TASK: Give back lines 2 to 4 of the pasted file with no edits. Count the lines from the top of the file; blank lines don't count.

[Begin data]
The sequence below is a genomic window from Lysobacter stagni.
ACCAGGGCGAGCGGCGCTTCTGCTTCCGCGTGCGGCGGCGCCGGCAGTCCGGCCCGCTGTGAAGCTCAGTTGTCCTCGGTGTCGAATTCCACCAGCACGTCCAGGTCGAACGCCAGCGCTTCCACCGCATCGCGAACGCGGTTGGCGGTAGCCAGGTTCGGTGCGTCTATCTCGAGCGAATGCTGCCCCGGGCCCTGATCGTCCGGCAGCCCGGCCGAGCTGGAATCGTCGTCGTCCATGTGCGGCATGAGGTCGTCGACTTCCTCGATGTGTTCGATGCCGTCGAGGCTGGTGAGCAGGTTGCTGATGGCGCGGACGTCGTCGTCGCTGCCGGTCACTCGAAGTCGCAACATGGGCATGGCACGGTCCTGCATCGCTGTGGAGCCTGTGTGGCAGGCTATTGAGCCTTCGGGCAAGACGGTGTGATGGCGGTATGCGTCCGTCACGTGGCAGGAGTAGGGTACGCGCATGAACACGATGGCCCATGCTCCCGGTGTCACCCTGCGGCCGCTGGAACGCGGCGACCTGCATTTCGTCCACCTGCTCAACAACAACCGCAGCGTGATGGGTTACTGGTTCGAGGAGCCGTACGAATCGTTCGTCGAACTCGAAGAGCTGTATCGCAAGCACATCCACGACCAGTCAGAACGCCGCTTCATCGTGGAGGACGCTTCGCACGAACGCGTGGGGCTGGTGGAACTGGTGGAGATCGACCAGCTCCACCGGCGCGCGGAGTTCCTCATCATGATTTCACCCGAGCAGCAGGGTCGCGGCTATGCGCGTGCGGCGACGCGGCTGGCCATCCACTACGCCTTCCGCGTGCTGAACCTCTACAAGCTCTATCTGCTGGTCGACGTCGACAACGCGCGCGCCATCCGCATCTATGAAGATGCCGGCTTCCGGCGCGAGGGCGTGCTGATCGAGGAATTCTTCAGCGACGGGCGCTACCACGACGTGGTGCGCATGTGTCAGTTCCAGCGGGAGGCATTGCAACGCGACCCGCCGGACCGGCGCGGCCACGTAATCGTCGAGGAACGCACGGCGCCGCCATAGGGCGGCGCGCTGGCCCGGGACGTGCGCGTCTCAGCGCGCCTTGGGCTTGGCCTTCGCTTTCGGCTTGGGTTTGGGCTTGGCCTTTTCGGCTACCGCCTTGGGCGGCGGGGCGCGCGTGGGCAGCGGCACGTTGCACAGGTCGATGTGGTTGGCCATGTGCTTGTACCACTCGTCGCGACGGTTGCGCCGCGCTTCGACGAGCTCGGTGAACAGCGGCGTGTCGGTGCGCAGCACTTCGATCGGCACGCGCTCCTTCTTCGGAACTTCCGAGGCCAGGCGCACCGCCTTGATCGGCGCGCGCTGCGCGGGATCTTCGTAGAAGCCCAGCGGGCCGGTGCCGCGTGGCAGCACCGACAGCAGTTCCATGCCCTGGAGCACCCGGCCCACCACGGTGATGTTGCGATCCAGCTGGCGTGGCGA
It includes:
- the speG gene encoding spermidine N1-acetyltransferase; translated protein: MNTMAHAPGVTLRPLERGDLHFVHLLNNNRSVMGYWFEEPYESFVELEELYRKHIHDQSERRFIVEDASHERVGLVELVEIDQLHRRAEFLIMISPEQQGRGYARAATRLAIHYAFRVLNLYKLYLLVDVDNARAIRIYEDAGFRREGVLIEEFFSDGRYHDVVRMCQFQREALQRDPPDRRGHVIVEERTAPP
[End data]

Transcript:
ACCAGGGCGAGCGGCGCTTCTGCTTCCGCGTGCGGCGGCGCCGGCAGTCCGGCCCGCTGTGAAGCTCAGTTGTCCTCGGTGTCGAATTCCACCAGCACGTCCAGGTCGAACGCCAGCGCTTCCACCGCATCGCGAACGCGGTTGGCGGTAGCCAGGTTCGGTGCGTCTATCTCGAGCGAATGCTGCCCCGGGCCCTGATCGTCCGGCAGCCCGGCCGAGCTGGAATCGTCGTCGTCCATGTGCGGCATGAGGTCGTCGACTTCCTCGATGTGTTCGATGCCGTCGAGGCTGGTGAGCAGGTTGCTGATGGCGCGGACGTCGTCGTCGCTGCCGGTCACTCGAAGTCGCAACATGGGCATGGCACGGTCCTGCATCGCTGTGGAGCCTGTGTGGCAGGCTATTGAGCCTTCGGGCAAGACGGTGTGATGGCGGTATGCGTCCGTCACGTGGCAGGAGTAGGGTACGCGCATGAACACGATGGCCCATGCTCCCGGTGTCACCCTGCGGCCGCTGGAACGCGGCGACCTGCATTTCGTCCACCTGCTCAACAACAACCGCAGCGTGATGGGTTACTGGTTCGAGGAGCCGTACGAATCGTTCGTCGAACTCGAAGAGCTGTATCGCAAGCACATCCACGACCAGTCAGAACGCCGCTTCATCGTGGAGGACGCTTCGCACGAACGCGTGGGGCTGGTGGAACTGGTGGAGATCGACCAGCTCCACCGGCGCGCGGAGTTCCTCATCATGATTTCACCCGAGCAGCAGGGTCGCGGCTATGCGCGTGCGGCGACGCGGCTGGCCATCCACTACGCCTTCCGCGTGCTGAACCTCTACAAGCTCTATCTGCTGGTCGACGTCGACAACGCGCGCGCCATCCGCATCTATGAAGATGCCGGCTTCCGGCGCGAGGGCGTGCTGATCGAGGAATTCTTCAGCGACGGGCGCTACCACGACGTGGTGCGCATGTGTCAGTTCCAGCGGGAGGCATTGCAACGCGACCCGCCGGACCGGCGCGGCCACGTAATCGTCGAGGAACGCACGGCGCCGCCATAGGGCGGCGCGCTGGCCCGGGACGTGCGCGTCTCAGCGCGCCTTGGGCTTGGCCTTCGCTTTCGGCTTGGGTTTGGGCTTGGCCTTTTCGGCTACCGCCTTGGGCGGCGGGGCGCGCGTGGGCAGCGGCACGTTGCACAGGTCGATGTGGTTGGCCATGTGCTTGTACCACTCGTCGCGACGGTTGCGCCGCGCTTCGACGAGCTCGGTGAACAGCGGCGTGTCGGTGCGCAGCACTTCGATCGGCACGCGCTCCTTCTTCGGAACTTCCGAGGCCAGGCGCACCGCCTTGATCGGCGCGCGCTGCGCGGGATCTTCGTAGAAGCCCAGCGGGCCGGTGCCGCGTGGCAGCACCGACAGCAGTTCCATGCCCTGGAGCACCCGGCCCACCACGGTGATGTTGCGATCCAGCTGGCGTGGCGA
It includes:
- the speG gene encoding spermidine N1-acetyltransferase; translated protein: MNTMAHAPGVTLRPLERGDLHFVHLLNNNRSVMGYWFEEPYESFVELEELYRKHIHDQSERRFIVEDASHERVGLVELVEIDQLHRRAEFLIMISPEQQGRGYARAATRLAIHYAFRVLNLYKLYLLVDVDNARAIRIYEDAGFRREGVLIEEFFSDGRYHDVVRMCQFQREALQRDPPDRRGHVIVEERTAPP